RALEIGH, N.C. — North Carolina U.S. Rep. Ted Budd announced Wednesday morning that he will seek the Republican nomination for the 2022 Senate election.
The staunch ally of former President Donald Trump first elected to Congress in 2016 said in a video declaring his candidacy that he will push back against what he considers a radical agenda under President Joe Biden.
“We all know that Joe Biden is a weak leader who won’t stand up to the radical left,” Budd said. “Today, the U.S. Senate is the last line of defence against becoming a woke, socialist wasteland.”
The Winston-Salem native highlighted his upbringing in Davie County, noted he is a proud gun store owner and embraced several culture war symbols. He alluded to six Dr. Seuss books a publisher will stop printing over racist and insensitive imagery, noting that he and his wife read Dr. Seuss books to their children and that “they turned out just fine.”
“The only trigger warning around here is keep your finger off it until you’re ready to fire,” Budd said.
Central to Budd’s campaign will be issues of immigration, religious liberty and the economy.
He showcased in his announcement video compliments Trump made about him at political rallies. The three-term congressman drove a large truck to present himself as a “liberal agenda crusher” and identified as a “political outsider” who “can’t be bought by the swamp.”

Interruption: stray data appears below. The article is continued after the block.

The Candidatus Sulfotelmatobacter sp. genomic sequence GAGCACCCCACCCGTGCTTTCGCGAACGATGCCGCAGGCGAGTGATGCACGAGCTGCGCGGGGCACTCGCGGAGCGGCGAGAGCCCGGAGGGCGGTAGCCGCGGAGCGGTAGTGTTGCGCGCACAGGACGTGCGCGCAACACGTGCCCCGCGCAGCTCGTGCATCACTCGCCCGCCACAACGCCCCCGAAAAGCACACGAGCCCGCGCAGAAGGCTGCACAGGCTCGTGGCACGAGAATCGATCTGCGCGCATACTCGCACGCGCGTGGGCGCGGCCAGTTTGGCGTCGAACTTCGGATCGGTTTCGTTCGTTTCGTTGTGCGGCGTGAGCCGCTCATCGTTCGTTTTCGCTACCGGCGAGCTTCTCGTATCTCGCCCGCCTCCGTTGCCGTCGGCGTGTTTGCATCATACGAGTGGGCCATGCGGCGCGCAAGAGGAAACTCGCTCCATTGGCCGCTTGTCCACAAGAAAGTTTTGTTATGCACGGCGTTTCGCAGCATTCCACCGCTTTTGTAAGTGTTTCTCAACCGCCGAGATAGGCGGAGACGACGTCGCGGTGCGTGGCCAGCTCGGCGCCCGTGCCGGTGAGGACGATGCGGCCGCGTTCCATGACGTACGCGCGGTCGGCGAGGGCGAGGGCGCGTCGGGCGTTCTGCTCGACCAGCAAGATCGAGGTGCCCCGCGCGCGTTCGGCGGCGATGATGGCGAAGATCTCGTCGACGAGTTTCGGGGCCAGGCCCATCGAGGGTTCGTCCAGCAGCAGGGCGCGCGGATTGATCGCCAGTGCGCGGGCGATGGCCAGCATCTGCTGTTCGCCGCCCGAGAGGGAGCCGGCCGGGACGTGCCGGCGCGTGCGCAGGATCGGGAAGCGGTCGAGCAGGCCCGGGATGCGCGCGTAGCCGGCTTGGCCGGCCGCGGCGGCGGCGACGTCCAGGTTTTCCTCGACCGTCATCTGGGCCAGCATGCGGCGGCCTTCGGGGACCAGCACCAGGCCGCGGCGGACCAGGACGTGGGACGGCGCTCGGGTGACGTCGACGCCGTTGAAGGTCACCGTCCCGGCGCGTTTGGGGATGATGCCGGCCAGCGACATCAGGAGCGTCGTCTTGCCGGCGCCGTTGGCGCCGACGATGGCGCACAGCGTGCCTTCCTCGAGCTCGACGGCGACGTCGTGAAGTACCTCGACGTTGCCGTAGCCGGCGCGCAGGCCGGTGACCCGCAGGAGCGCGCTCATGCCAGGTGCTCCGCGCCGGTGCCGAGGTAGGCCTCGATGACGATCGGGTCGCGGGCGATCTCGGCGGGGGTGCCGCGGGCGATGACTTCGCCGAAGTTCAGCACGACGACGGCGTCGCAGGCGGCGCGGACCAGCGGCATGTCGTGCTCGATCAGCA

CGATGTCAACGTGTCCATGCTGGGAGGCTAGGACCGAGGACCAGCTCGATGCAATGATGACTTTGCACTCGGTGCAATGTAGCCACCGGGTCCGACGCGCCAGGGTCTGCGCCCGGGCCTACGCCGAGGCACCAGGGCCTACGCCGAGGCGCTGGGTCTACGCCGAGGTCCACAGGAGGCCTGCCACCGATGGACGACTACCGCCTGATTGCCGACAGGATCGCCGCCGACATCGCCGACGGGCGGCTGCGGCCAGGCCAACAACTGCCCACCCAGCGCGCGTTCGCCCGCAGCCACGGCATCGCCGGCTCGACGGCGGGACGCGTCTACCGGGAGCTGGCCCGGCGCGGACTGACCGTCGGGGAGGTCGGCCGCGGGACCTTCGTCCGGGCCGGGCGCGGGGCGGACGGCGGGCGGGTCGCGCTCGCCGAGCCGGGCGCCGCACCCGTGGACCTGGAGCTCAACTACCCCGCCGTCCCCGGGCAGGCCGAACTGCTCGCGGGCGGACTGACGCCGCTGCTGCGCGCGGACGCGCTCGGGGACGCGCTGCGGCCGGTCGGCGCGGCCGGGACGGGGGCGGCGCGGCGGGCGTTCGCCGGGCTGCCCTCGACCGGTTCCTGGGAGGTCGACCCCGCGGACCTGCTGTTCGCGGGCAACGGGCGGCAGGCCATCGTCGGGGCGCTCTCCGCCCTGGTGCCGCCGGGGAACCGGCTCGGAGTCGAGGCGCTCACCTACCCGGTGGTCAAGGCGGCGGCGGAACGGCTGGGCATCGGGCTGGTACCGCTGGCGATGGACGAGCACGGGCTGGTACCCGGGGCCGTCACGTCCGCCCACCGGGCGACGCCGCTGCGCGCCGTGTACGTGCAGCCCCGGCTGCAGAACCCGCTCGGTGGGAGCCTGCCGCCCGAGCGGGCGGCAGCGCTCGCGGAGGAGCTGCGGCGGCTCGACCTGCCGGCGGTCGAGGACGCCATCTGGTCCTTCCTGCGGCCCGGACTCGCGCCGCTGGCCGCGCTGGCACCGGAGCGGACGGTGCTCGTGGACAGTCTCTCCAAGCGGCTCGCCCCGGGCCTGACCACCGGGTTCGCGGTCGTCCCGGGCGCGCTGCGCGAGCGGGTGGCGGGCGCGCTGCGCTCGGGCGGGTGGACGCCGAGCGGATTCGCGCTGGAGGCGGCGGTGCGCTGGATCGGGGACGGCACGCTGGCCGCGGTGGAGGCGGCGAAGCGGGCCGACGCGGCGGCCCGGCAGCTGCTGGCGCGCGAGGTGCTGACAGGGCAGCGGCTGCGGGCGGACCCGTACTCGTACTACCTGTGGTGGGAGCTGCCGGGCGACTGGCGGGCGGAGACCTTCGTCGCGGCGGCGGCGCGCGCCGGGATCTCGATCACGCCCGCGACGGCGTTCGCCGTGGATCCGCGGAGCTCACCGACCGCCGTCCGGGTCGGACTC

“I’ve shovelled a lot of manure on my family’s farm, and it’s not the dirtiest job that I’ve ever had now that I’ve been in Congress,” Budd said.
Budd is the third major GOP candidate to enter the race. Former U.S. Rep. Mark Walker and former North Carolina Gov. Pat McCrory have also declared their Senate bids. State Sen. Jeff Jackson and former state Supreme Court Chief Justice Cheri Beasley are the top Democrats seeking their party’s nomination for the 2022 election.
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Anderson is a corps member for the Associated Press/Report for America Statehouse News Initiative. Report for America is a non-profit national service program that places journalists in local newsrooms to report on undercovered issues.
Bryan Anderson, The Associated Press